Third-party review clears NHLPA of mishandling Kyle Beach sex abuse allegations

An independent review has cleared National Hockey League Players’ Association executive director Donald Fehr of any wrongdoing in the handling of sexual assault allegations at Kyle Beach.

On Friday, the NHLPA released a third-party review prepared by law firm Cozen O’Connor that concludes that the NHLPA’s failure to act on Beach’s reports stems from a lack of communication.

“We cannot identify any individual wrongdoing or institutional failure of policy or procedure on the part of Fehr, NHLPA staff, or the (NHL/NHLPA Substance Abuse and Behavioral Health Program) regarding the handling of reports of Beach,” said the report, which was released to the public after Friday afternoon.

“Beach’s warnings regarding (Brad) Aldrich were disregarded due to miscommunication and misunderstanding, rather than individual or systemic failure.”

READ MORE: NHLPA to launch independent review into Kyle Beach assault allegations

Beach, a former Chicago Blackhawks farm system player, said he was sexually assaulted by Aldrich, the team’s video coach from 2008 to 2010, during the 2010 Stanley Cup run in Chicago.

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In October, an initial report commissioned by the Blackhawks and prepared by the American law firm Jenner & Block, indicated that the meeting between Beach, then a 20-year-old minor league player, and Aldrich, then 27, was was produced on May 8 or 9, 2010.

Beach told investigators that Aldrich, a video trainer at the time, threatened him with a souvenir baseball bat before forcibly performing oral sex and masturbating on the player’s back, allegations he has also detailed in his trial.

The report, which came in response to lawsuits filed by Beach and a former high school student Aldrich was convicted of assault in Michigan after leaving Chicago, also found that Fehr had been contacted twice about related allegations. to Adrian.

READ MORE: Chicago Blackhawks, Kyle Beach reach settlement in sexual assault lawsuit

Player’s agent Ross Gurney told Cozen O’Connor investigators that he contacted Fehr in late 2010 after learning from Beach that Aldrich had been hired by USA Hockey as part of a tournament held late December or early January 2011.

In the report, Gurney recalled calling Aldrich a “pedophile” or a “sex predator” in a phone call to Fehr, but did not provide the NHLPA boss with any details about what allegedly happened between Beach and Aldrich.

Fehr denied having any recollection of the call.

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“A comprehensive review of all of Fehr’s emails over the same period revealed no reference to his call with Gurney, let alone any discussion of the alleged incident between Beach and Aldrich, a significant omission. given Fehr’s documented practice of immediately following up with others on much less important matters,” the report said.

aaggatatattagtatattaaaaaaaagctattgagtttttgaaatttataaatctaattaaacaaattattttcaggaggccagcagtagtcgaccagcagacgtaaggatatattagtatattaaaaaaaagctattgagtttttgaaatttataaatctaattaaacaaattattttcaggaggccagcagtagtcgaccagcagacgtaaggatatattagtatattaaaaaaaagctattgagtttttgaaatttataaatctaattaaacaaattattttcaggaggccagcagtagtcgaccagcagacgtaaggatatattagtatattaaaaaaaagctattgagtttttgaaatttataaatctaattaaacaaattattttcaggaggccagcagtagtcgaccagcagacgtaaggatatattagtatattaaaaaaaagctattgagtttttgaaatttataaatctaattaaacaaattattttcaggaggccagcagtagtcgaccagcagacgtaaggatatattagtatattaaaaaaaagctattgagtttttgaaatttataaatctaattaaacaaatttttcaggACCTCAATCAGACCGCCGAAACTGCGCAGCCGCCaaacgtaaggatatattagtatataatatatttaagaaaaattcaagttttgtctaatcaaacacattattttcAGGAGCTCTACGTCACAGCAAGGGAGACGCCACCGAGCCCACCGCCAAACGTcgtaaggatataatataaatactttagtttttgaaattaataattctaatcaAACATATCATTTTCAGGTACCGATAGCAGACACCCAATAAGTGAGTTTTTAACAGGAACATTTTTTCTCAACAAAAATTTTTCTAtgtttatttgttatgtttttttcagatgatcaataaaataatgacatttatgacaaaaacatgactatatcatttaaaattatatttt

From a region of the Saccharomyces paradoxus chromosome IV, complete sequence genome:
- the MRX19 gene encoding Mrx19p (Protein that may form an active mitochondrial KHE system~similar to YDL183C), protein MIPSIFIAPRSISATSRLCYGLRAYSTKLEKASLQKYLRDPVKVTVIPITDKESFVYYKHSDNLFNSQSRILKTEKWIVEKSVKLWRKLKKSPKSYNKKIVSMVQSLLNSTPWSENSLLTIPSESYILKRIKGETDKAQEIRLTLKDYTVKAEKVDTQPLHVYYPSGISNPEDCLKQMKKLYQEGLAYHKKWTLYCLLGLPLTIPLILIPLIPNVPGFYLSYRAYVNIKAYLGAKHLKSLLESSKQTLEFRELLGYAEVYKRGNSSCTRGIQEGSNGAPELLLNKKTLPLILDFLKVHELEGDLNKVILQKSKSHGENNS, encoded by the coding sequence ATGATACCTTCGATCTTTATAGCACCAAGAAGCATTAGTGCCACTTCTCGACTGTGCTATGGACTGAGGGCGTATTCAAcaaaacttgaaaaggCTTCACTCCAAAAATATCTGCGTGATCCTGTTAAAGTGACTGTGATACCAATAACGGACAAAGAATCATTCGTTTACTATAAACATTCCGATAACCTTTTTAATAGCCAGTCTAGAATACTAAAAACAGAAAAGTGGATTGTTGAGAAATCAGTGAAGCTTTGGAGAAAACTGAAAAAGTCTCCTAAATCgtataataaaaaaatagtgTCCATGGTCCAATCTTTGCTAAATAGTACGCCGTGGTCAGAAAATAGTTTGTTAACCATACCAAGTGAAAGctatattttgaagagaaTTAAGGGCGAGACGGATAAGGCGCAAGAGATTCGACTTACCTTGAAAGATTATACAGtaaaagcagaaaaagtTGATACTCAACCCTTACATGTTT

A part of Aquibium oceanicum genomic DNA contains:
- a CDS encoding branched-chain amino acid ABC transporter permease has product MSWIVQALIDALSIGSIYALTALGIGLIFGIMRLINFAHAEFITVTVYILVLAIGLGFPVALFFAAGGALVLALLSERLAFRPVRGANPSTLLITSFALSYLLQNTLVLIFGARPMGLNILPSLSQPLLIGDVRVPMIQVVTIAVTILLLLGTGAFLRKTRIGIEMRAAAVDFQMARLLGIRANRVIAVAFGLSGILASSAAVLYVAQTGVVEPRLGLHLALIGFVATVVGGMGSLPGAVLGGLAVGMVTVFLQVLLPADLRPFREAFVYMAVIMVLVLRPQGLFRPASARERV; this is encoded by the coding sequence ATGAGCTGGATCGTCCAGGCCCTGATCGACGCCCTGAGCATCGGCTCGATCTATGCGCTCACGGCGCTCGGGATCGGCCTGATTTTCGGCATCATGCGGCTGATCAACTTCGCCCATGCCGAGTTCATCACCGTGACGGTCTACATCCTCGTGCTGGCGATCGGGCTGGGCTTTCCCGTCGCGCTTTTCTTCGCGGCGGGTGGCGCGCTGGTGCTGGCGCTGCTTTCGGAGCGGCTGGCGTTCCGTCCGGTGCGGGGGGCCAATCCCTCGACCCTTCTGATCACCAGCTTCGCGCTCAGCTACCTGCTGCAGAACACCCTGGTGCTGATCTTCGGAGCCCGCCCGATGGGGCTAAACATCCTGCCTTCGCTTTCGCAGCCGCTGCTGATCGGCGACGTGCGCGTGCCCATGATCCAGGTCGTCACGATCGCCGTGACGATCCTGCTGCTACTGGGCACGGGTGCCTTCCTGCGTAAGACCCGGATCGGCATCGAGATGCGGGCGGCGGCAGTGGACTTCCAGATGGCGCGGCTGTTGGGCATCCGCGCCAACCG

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The report also cleared Dr. Brian Shaw, a psychologist and co-administrator of the NHL/NHLPA’s Substance Abuse and Behavioral Health Program, of wrongdoing despite Aldrich’s allegations by Beach and another player.

“Gurney and Beach walked away from their respective conversations thinking that someone, maybe Fehr or someone else from the NHLPA, or Dr. Shaw from the SABH program, had agreed to take responsibility for contacting USA Hockey,” indicates the report.

“Dr. Shaw believed that others, either the union or Beach’s agent, would respond to Beach’s concerns about USA Hockey and that he was obligated to keep what Beach told him confidential.

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The company acknowledged the difficulty of reconstructing events from 11 years ago and said the conclusions were based on “patently imperfect and incomplete recollections of a few individuals, not corroborated by documentary evidence”.

The company said it provided the union’s general counsel with a series of recommendations for additional measures that could be put in place to better handle similar situations in the future. The NHLPA said its board of directors voted to keep those recommendations on trust for now “because they require further development by staff and evaluation by the board.”

The Board of Directors, at this stage, keeps the recommendations confidential.


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Investigation finds Blackhawks covered up Kyle Beach’s 2010 sexual assault accusation against video coach


Investigation finds Blackhawks covered up Kyle Beach’s 2010 sexual assault accusation against coach Video – October 28, 2021

The findings of the Blackhawks investigation rocked the team and led to sweeping changes in the front office and ripple effects across the NHL. Longtime Chicago general manager Stan Bowman and coach Joel Quenneville, who was with Florida, quit after it was determined they had been made aware of the allegations and failed to act in a manner appropriate. Aldrich told investigators the encounter was consensual.

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The Blackhawks and Beach settled their lawsuit in December after meeting with a mediator. Terms of the settlement have not been released.

–With files from The Associated Press

© 2022 The Canadian Press

Joseph K. Bennett